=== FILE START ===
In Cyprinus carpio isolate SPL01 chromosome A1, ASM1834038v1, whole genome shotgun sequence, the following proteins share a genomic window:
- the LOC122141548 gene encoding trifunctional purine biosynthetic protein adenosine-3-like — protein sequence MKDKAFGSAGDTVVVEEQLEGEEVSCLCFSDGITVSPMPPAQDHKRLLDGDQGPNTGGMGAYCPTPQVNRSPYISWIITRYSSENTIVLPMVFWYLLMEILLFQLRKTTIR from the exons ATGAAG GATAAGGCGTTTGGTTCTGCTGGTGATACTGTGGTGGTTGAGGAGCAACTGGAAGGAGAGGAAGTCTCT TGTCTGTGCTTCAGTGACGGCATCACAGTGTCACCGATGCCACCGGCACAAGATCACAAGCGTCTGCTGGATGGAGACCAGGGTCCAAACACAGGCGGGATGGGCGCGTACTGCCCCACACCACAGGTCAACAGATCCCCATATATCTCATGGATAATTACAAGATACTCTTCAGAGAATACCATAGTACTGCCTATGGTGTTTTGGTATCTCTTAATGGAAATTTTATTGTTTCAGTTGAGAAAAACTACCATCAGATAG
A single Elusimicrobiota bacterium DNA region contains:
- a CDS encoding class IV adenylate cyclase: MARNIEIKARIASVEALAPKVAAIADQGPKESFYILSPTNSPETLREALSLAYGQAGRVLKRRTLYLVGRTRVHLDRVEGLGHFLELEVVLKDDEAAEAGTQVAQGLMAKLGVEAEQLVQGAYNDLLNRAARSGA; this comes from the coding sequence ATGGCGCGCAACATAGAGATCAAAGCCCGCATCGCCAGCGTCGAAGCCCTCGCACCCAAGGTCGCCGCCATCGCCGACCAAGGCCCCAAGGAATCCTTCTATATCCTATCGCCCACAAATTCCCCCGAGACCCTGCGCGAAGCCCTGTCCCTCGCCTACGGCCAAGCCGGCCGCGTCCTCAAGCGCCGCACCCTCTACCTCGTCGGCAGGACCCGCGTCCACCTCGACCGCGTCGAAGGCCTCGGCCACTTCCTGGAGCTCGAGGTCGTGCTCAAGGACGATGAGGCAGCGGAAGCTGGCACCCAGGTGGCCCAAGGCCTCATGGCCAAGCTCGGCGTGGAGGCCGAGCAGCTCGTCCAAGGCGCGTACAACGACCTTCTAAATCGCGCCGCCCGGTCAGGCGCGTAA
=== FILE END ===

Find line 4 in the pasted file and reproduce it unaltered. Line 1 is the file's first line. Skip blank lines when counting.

- a CDS encoding class IV adenylate cyclase: MARNIEIKARIASVEALAPKVAAIADQGPKESFYILSPTNSPETLREALSLAYGQAGRVLKRRTLYLVGRTRVHLDRVEGLGHFLELEVVLKDDEAAEAGTQVAQGLMAKLGVEAEQLVQGAYNDLLNRAARSGA; this comes from the coding sequence ATGGCGCGCAACATAGAGATCAAAGCCCGCATCGCCAGCGTCGAAGCCCTCGCACCCAAGGTCGCCGCCATCGCCGACCAAGGCCCCAAGGAATCCTTCTATATCCTATCGCCCACAAATTCCCCCGAGACCCTGCGCGAAGCCCTGTCCCTCGCCTACGGCCAAGCCGGCCGCGTCCTCAAGCGCCGCACCCTCTACCTCGTCGGCAGGACCCGCGTCCACCTCGACCGCGTCGAAGGCCTCGGCCACTTCCTGGAGCTCGAGGTCGTGCTCAAGGACGATGAGGCAGCGGAAGCTGGCACCCAGGTGGCCCAAGGCCTCATGGCCAAGCTCGGCGTGGAGGCCGAGCAGCTCGTCCAAGGCGCGTACAACGACCTTCTAAATCGCGCCGCCCGGTCAGGCGCGTAA